I agree with the substance of Mr Gray’s question. Education Scotland is working with e-Sgoil, the Comhairle nan Eilean Siar digital learning platform, which the Government has funded for some time to enable learning to be shared across the challenging geography of the Western Isles. We are now working across Scotland with e-Sgoil to create the availability of learning, particularly for the senior phase, that will enable any young person in Scotland to access digital learning in a number of different areas. That will enhance the in-school learning that we are working to maximise.

              Education Scotland is working on that. It is also delivering the Scotland learns provision, which is contained in the Education Scotland website and which provides weekly educational materials to support digital learning at home.

          • Digital Exclusion (Young People)
            • 2. Stewart Stevenson (Banffshire and Buchan Coast) (SNP):

              To ask the Scottish Government what work is being undertaken to ensure that young people from more disadvantaged backgrounds are not digitally excluded while learning from home. (S5O-04429)

            • The Deputy First Minister and Cabinet Secretary for Education and Skills (John Swinney):

              We recognise that digital technology will play a key role in delivering continuity of education and that that is likely to be a key issue for some of our more disadvantaged families, children and young people.

              We do not want children and young people in any part of the country left without access to usable devices or connectivity solutions in these exceptional circumstances. We have committed to investing £30 million in digital devices and connectivity to provide that extra help to young people who do not have access to appropriate technology.

            • Stewart Stevenson:

              In yesterday’s COVID-19 Committee meeting, we heard about Highland Council’s provision of Chromebooks for, I think, all its pupils. Given their key part in delivering educational provision, how is the Government working with councils across Scotland to ensure in particular that, when pupils return to school in August, they are ready for the blended learning that will follow?

            • John Swinney:

              The Government is working closely with local authorities. They are joint partners with us in the education recovery group and have designed the approach to blended learning that schools around the country are pursuing.

              Currently, the plans that have been developed by local authorities are being assessed by Her Majesty’s Inspectorate of Education to ensure that all opportunities to maximise face-to-face learning have been taken and that the models in place are appropriate. That dialogue is on-going. Flowing from that work will be the identification of the requirement for resources to ensure that that capacity can be maximised. The Government will engage constructively in that exercise.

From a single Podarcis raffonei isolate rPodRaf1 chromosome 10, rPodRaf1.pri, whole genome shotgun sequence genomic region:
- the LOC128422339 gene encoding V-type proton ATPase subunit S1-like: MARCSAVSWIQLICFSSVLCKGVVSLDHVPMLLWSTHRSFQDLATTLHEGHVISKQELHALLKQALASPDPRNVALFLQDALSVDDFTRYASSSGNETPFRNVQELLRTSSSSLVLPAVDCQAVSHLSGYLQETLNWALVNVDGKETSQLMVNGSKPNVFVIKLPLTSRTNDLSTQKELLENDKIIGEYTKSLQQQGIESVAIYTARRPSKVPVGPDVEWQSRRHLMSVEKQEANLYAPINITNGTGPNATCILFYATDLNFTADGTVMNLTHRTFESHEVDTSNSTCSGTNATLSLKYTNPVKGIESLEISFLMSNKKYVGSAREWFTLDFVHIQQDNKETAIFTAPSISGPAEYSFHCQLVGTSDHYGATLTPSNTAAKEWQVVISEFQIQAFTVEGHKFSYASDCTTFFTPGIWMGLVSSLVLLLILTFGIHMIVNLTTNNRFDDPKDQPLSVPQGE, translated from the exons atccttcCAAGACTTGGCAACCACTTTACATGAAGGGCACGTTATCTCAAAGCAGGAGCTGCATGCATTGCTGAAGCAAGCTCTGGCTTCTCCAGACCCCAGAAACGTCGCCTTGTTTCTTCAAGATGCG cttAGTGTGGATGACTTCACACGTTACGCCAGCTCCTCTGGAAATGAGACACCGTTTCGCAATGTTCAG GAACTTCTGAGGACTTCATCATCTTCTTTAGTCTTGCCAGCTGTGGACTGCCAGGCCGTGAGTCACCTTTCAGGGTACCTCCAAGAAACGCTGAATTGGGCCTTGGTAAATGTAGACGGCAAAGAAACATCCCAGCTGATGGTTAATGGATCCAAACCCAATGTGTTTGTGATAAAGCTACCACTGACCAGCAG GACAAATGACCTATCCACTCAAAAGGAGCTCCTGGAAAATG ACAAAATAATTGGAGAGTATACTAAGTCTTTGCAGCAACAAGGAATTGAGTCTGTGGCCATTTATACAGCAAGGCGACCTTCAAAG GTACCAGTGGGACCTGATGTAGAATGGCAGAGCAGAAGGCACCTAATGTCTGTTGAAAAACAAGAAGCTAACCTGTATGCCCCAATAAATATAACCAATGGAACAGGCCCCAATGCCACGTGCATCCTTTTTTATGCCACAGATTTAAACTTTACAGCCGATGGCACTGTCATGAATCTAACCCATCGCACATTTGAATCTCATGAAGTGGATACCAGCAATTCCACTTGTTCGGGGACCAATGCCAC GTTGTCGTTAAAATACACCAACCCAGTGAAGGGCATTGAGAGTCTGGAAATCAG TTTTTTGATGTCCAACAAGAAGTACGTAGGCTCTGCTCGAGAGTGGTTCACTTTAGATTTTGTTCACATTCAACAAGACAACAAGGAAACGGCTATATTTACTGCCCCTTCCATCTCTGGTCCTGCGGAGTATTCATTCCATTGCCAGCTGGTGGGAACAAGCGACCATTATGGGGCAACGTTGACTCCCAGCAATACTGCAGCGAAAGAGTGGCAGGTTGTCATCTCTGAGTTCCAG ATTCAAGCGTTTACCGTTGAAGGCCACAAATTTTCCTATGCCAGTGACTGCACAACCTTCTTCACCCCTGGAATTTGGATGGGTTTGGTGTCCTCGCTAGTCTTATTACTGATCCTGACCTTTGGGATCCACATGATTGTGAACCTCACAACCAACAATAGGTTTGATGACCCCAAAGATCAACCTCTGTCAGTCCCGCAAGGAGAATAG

On digital learning, which was at the heart of Mr Stevenson’s original question, the Government is engaged with local authorities to identify young people who will benefit from access to digital resources, devices and connectivity. That work will influence how we distribute digital technology.

            • Jamie Greene (West Scotland) (Con):

              Digital learning needs more than laptops—it needs lessons. Earlier this week, the cabinet secretary participated in a question and answer session that was held by the National Parent Forum of Scotland. In the NPFS’s poll of parents in that session, only a third said that their children had received live or recorded lessons and 60 per cent had had no virtual contact with teachers during the past three months. How can we have any faith in blended learning if we have not got it right so far?

            • John Swinney:

              That was a poll of the particular gathering of people who participated in that Q and A session. Connect, which is a parents organisation, has published other evidence, which indicates that there has been a growing level of satisfaction among parents about the volume and quality of the learning support that schools are delivering to young people during lockdown. Indeed, in its previous survey, only 8 per cent of parents indicated dissatisfaction with the level of support that was available.

              That figure is too high for my liking, but it is an indication of the fact that, in the overwhelming majority of cases, schools have worked extremely hard to put in place the learning materials, support and lessons to support young people’s learning when they are at home.

            • The Deputy Presiding Officer:

              Questions 3 and 4 are grouped.

          • Racism (Education System)
            • 3. Keith Brown (Clackmannanshire and Dunblane) (SNP):

              To ask the Scottish Government how issues relating to racism are addressed within the Scottish education system. (S5O-04430)